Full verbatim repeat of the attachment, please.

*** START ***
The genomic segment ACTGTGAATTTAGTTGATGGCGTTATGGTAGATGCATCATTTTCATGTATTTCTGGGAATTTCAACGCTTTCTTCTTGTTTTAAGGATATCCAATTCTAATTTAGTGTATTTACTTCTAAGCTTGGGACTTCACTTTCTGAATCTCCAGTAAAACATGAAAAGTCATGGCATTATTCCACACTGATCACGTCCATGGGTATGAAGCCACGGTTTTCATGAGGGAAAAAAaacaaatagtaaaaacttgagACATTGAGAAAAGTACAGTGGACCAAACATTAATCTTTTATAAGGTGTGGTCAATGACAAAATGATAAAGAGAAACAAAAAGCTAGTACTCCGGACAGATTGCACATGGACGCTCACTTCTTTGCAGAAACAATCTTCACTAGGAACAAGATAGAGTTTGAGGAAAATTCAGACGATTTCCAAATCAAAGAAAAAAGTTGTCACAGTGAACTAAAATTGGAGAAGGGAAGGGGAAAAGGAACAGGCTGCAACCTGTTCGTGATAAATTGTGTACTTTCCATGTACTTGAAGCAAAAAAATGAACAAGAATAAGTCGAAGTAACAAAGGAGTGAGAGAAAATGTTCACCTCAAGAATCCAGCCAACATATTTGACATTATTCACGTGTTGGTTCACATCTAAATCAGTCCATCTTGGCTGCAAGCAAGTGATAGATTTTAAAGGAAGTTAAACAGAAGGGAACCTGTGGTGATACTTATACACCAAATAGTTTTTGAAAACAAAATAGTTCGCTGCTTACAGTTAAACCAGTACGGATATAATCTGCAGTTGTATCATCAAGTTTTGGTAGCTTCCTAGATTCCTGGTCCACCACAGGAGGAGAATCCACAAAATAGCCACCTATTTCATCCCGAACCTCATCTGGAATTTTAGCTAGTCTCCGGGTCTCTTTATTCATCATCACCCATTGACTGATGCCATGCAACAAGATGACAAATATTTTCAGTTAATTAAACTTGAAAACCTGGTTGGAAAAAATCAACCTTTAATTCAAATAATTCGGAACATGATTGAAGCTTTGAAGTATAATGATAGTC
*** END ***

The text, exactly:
The genomic segment ACTGTGAATTTAGTTGATGGCGTTATGGTAGATGCATCATTTTCATGTATTTCTGGGAATTTCAACGCTTTCTTCTTGTTTTAAGGATATCCAATTCTAATTTAGTGTATTTACTTCTAAGCTTGGGACTTCACTTTCTGAATCTCCAGTAAAACATGAAAAGTCATGGCATTATTCCACACTGATCACGTCCATGGGTATGAAGCCACGGTTTTCATGAGGGAAAAAAaacaaatagtaaaaacttgagACATTGAGAAAAGTACAGTGGACCAAACATTAATCTTTTATAAGGTGTGGTCAATGACAAAATGATAAAGAGAAACAAAAAGCTAGTACTCCGGACAGATTGCACATGGACGCTCACTTCTTTGCAGAAACAATCTTCACTAGGAACAAGATAGAGTTTGAGGAAAATTCAGACGATTTCCAAATCAAAGAAAAAAGTTGTCACAGTGAACTAAAATTGGAGAAGGGAAGGGGAAAAGGAACAGGCTGCAACCTGTTCGTGATAAATTGTGTACTTTCCATGTACTTGAAGCAAAAAAATGAACAAGAATAAGTCGAAGTAACAAAGGAGTGAGAGAAAATGTTCACCTCAAGAATCCAGCCAACATATTTGACATTATTCACGTGTTGGTTCACATCTAAATCAGTCCATCTTGGCTGCAAGCAAGTGATAGATTTTAAAGGAAGTTAAACAGAAGGGAACCTGTGGTGATACTTATACACCAAATAGTTTTTGAAAACAAAATAGTTCGCTGCTTACAGTTAAACCAGTACGGATATAATCTGCAGTTGTATCATCAAGTTTTGGTAGCTTCCTAGATTCCTGGTCCACCACAGGAGGAGAATCCACAAAATAGCCACCTATTTCATCCCGAACCTCATCTGGAATTTTAGCTAGTCTCCGGGTCTCTTTATTCATCATCACCCATTGACTGATGCCATGCAACAAGATGACAAATATTTTCAGTTAATTAAACTTGAAAACCTGGTTGGAAAAAATCAACCTTTAATTCAAATAATTCGGAACATGATTGAAGCTTTGAAGTATAATGATAGTC